In the Learning Activity “Critical Areas of Financial Analysis” you learned how the opinions of other analysts are a way for managers to make decisions. Examine Table 1.3 (Bond Ratings) carefully and understand the different classifications of bonds by the different analysts. Then, conduct research and find an organization that offers a bond with a “Very High Quality” rating and one that offers bond with a “Very Poor” rating as stated in the table. Provide the link to the financials and examine them. List at least three financial factors for each organization that you feel are the reasons for the analyst ratings. Do you agree with the analyst ratings? Why or not? Would you personally invest in the organization by buying the bonds? Why or why not?
Critical Areas of Financial Analysis
After reading this section, list the various elements of financial analysis and, particularly, the areas (in addition to accounting data) a financial investor/analyst should focus on when examining financial data. Why should analysts look beyond the numbers presented in financial statements? Where should analysts look for additional sources of information about a company?
Record your responses in your Learning Journal.
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Another important information source is market data. As the name implies, market data are the data generated in a marketplace. We discuss two types: stock market performance (measured by stock returns) and product market performance (measured by market share). Because it is generated by millions of market participants, market-based data are less subject to manipulation (window dressing) by management than accounting data. Although it has been done, managers have a more difficult time misleading millions of investors in the stock market or millions of consumers in product markets.
A corporation’s ultimate objective is to maximize shareholder wealth. This goal leads us directly to the necessity of evaluating share price changes or stock returns, as stock returns measure changes in shareholder wealth. Returns are available in many formats. The Center for Research in Security Prices (CRSP) tapes, developed by the University of Chicago, offer users a data set of daily security returns decades long, covering thousands of publicly traded firms. Returns may also be calculated by gathering share price and dividend information from sources such as Yahoo! and Google.
Stock prices and returns are also useful to the analyst because they are forward-looking, and implicitly consider risk. Recall that two shortcomings of accounting statements are their historical nature and the fact that they do not incorporate risk.
Stock prices are forward-looking because they include the present value of future expected dividends. Investors’ required return, r, is dependent on the riskiness of the firm’s future cash flows. Therefore, when today’s price changes, it is responding to changes in expected return requirements (which can be caused by a perceived change in risk) and to changes in expected dividends.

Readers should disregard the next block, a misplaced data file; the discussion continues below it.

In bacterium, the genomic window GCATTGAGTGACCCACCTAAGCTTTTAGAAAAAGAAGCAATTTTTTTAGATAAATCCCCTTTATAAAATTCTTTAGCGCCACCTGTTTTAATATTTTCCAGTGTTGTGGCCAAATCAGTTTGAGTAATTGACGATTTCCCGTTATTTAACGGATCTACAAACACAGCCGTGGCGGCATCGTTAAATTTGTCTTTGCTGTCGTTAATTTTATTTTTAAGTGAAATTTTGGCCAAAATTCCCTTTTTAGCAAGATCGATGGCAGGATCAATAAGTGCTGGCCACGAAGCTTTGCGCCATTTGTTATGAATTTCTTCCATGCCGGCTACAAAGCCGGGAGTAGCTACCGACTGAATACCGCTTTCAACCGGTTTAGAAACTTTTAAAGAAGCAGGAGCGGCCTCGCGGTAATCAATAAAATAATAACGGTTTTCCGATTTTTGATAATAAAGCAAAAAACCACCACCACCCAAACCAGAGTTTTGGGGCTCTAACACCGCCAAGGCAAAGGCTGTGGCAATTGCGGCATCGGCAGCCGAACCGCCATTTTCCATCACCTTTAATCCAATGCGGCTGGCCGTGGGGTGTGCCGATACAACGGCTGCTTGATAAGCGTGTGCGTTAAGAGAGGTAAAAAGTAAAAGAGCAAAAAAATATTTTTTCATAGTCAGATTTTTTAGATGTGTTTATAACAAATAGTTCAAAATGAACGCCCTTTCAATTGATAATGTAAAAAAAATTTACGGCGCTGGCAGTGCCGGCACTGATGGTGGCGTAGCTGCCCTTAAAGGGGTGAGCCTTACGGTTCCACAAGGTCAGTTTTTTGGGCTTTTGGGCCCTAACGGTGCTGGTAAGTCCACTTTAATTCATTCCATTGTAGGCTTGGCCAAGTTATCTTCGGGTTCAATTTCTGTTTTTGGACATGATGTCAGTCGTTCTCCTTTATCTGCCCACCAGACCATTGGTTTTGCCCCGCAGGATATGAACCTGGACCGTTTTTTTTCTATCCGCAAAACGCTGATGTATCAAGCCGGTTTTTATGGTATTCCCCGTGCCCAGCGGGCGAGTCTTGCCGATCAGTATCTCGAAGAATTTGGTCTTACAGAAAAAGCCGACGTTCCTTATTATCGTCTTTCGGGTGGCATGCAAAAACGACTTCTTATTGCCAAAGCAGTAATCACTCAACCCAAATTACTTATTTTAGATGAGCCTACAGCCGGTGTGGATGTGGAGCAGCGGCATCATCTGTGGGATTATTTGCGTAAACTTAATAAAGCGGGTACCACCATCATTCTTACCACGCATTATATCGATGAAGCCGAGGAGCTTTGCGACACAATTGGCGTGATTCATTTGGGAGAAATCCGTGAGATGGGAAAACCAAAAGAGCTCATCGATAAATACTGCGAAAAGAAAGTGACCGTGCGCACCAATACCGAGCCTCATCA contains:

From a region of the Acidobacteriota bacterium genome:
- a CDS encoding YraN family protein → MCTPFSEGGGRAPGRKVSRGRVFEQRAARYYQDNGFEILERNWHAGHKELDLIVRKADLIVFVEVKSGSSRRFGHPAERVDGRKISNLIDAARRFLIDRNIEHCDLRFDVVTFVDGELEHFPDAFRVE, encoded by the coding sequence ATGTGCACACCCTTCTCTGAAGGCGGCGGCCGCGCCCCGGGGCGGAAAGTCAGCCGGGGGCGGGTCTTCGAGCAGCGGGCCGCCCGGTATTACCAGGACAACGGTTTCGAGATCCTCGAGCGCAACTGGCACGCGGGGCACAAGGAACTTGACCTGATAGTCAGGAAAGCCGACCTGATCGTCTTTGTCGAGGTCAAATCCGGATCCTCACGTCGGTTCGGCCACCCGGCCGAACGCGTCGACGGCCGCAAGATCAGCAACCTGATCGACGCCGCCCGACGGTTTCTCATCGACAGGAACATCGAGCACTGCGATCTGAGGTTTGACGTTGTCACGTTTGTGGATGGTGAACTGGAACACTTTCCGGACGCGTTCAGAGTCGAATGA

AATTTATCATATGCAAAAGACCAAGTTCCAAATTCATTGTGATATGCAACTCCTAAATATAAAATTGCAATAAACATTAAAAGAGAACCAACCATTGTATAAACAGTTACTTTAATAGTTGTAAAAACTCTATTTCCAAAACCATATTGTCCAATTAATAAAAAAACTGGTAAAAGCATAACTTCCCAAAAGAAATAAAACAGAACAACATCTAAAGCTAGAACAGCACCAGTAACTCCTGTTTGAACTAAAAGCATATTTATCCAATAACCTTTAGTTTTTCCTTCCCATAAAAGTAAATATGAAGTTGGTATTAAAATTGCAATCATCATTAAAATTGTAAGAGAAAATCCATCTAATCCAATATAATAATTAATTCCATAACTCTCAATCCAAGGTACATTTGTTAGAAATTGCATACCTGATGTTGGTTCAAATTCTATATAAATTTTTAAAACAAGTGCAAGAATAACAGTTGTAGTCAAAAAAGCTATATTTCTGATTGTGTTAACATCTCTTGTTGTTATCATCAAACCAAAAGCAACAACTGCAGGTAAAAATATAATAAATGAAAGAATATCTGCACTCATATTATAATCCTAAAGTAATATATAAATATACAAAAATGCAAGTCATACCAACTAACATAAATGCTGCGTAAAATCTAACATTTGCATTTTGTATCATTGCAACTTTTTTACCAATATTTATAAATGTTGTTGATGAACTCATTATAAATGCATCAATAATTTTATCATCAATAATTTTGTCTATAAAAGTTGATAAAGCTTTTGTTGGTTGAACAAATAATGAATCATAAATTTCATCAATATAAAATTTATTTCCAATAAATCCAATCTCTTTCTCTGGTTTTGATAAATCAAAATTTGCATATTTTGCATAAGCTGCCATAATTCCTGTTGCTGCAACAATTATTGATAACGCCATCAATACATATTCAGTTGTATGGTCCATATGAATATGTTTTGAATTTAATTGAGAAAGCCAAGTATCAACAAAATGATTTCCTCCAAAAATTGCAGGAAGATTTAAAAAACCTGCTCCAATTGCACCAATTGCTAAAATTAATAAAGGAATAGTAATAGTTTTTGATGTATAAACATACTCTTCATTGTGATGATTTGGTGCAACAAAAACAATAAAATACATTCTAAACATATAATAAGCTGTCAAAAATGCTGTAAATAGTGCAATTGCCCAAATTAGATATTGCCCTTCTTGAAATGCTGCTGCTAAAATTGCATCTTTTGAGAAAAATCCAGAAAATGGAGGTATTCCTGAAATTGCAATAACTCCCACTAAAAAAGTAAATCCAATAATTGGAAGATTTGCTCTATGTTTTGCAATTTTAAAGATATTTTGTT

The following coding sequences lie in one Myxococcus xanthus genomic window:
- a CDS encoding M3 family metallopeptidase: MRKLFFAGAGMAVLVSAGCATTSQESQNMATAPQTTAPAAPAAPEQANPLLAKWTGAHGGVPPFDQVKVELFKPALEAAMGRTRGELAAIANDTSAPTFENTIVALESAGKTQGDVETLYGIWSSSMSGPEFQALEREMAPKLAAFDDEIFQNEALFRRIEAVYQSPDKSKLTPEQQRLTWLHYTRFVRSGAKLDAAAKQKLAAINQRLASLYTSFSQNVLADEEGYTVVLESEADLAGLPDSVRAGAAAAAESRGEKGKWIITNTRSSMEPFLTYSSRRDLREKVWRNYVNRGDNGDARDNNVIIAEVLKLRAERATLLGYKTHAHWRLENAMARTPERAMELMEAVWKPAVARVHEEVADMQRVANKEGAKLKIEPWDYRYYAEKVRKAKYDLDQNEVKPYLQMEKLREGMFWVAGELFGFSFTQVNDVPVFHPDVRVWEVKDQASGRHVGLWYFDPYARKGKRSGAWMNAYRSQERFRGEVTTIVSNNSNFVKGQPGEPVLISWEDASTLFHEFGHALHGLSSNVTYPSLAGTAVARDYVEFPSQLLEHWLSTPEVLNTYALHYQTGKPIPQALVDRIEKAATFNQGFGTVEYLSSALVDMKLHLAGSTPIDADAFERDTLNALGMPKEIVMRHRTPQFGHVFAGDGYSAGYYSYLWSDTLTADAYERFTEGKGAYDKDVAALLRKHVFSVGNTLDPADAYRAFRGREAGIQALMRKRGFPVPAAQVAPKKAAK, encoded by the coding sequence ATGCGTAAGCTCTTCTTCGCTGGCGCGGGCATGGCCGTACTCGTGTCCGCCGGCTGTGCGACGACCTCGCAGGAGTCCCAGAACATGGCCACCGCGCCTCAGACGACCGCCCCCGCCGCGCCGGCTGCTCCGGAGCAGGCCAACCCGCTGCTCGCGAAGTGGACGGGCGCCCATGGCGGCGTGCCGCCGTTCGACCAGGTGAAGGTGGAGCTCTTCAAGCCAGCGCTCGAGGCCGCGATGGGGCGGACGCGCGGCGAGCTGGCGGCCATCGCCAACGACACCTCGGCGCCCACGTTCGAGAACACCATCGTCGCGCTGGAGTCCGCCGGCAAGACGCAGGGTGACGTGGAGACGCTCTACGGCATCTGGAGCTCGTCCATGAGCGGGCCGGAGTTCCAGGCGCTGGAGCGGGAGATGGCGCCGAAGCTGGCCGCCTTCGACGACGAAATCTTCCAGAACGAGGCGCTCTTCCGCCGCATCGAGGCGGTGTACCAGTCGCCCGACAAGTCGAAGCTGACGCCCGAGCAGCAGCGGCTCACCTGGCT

Using stock returns has a shortcoming as well. We may observe a decline in share price, signaling poor performance, but it is impossible to know why the price declined without more information. Did price decline because the overall market declined? If so, this is outside the firm’s ability to control. Or was the decline a signal of lower expected dividends and/or higher risk?
You can see, at this point, that in financial analysis, no single source of information will provide you with all the pieces to the puzzle, yet each makes a contribution toward understanding the larger picture.
The financial balance sheet model of the corporation identifies two markets critical to the success of a business. Financial markets are the source of the external capital the corporation needs in order to fund its investment projects. Stock returns measure the success of the firm in financial markets. Product and service markets are the arenas in which the firm’s products compete, and these markets provide the cash that flows back to claimants. Ultimately, the risks and returns to which claimants are exposed are determined by the success or failure of the firm’s output in the product market. One method of gauging this success is through the calculation of a product’s market share. Here the demand for the product is reflected, and product pricing strategies, product differentiation, quality, reliability, service, delivery, brand-name recognition, and other attributes are collectively judged by consumers in comparison to competing products of other firms.
Market share is calculated by dividing the firm’s product sales by the total sales of products perceived to be similar and competing for the same consumer spending. A declining market share indicates that competitors are taking business away from the firm. Lower profits may result if sales decline, if prices are lowered in order to recapture market share, or if marketing expenses increase to promote greater demand.